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Give Steaks That Extra Zip

Alex Lumelsky


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A juicy beefsteak and sautéed mushrooms go together perfectly — especially when you add a great sauce to the mix.

Make that beefsteak a filet mignon, add a yummy zip sauce, top it off with a tangy blue cheese and you’ve got a combo that’s irresistible.

Today’s recipe mixes up sautéed mushrooms with some fresh green beans and my version of a zip sauce, a hearty sauce that enhances the beef’s flavor.

Another plus: This recipe keeps the mess to a minimum because it uses the same skillet to cook the beef and the mushrooms and make the sauce.

Just make sure the skillet is oven-proof.

Using a skillet to first sear the filets is a way to ensure a crusty exterior and a tender and juicy interior. Finishing them off in the oven provides low and slow constant heat.

Another option is to grill the filets over a high heat first and then move them to a cooler part of the grill to finish the cooking. When grilling, you’ll need to make the sauce separately, keeping in mind it won’t have any of those flavorful beefy pan juices or little bits of food that are packed with flavor.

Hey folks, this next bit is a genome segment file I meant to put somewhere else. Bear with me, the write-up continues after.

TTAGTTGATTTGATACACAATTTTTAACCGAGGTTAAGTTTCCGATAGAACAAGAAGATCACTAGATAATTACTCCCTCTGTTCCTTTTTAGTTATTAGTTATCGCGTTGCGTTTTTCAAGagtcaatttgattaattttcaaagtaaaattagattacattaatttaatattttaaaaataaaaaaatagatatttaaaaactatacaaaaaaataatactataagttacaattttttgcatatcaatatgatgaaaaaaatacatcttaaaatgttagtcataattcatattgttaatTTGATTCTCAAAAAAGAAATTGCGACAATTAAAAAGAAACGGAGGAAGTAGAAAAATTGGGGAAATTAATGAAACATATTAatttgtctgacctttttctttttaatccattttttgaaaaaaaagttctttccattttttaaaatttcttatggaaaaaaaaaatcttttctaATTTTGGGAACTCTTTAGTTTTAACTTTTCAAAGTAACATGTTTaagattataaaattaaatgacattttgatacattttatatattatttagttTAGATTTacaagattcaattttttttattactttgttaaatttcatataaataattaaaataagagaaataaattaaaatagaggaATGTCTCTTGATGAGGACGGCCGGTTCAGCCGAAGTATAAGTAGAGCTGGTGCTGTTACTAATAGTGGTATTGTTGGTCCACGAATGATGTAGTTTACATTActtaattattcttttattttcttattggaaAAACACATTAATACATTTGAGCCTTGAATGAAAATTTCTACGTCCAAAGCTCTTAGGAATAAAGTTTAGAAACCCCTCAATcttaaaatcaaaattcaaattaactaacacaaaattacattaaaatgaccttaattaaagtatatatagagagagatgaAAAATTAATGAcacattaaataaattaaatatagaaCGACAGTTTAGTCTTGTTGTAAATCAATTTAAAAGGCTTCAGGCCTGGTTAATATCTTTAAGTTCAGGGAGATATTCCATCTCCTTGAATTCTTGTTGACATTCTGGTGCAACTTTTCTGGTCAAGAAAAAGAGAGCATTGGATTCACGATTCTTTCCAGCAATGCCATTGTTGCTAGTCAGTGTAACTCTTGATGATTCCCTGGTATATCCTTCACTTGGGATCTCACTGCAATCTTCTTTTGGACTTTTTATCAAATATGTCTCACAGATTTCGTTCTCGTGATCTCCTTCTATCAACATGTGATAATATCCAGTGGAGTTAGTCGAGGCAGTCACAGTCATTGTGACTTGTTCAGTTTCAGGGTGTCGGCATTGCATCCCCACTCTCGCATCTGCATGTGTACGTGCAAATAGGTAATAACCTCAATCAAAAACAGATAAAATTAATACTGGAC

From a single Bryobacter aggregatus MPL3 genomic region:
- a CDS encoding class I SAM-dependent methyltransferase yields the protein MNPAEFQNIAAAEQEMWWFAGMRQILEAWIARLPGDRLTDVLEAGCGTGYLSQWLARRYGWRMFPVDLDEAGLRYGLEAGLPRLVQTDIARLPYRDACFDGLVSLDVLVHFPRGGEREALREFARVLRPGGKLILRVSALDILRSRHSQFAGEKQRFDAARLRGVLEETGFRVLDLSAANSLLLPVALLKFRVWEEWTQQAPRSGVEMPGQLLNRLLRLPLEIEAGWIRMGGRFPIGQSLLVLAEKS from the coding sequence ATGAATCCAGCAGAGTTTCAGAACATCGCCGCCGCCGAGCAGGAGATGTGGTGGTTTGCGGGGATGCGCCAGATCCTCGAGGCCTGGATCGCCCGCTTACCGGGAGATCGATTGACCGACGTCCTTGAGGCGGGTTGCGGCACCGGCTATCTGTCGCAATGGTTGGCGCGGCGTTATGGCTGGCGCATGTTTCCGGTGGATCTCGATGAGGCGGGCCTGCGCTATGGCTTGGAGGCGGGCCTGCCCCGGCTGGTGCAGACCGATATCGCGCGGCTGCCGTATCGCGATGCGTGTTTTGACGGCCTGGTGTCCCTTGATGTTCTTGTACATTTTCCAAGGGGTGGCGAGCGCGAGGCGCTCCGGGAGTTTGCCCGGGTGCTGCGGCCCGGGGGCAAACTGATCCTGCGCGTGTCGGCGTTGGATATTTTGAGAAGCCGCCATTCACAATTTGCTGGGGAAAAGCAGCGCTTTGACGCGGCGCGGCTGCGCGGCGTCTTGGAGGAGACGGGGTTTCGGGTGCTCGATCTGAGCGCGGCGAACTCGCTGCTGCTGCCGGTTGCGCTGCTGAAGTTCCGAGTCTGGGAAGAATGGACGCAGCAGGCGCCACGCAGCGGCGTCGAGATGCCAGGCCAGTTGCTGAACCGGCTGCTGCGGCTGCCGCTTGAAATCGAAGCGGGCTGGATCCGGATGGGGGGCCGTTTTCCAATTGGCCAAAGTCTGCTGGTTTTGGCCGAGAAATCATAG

Many metro Detroit chefs offer a version of zip sauce served with steaks.

In Detroit, the original Lelli’s restaurant, which burned in 2000, is known as the originator of zip sauce. Lelli’s, which now operates in Auburn Hills, serves the sauce with its famous filet mignon.

Lelli’s, of course, won’t dish on the recipe, only describing it as “a rich, buttery and slightly salty glaze.”

And if you’ve ever had it, it’s arguably all of that.

Some area grocery and gourmet stores sell versions of the zip sauce. Michael Esshaki, a former waiter at Lelli’s in Detroit, created the zip sauce called the Original Zip Sauce. A 12-ounce bottle of Esshaki’s sauce is about $7. All you need to do is add butter.

– Susan M. Selasky, Free Press Test Kitchen Director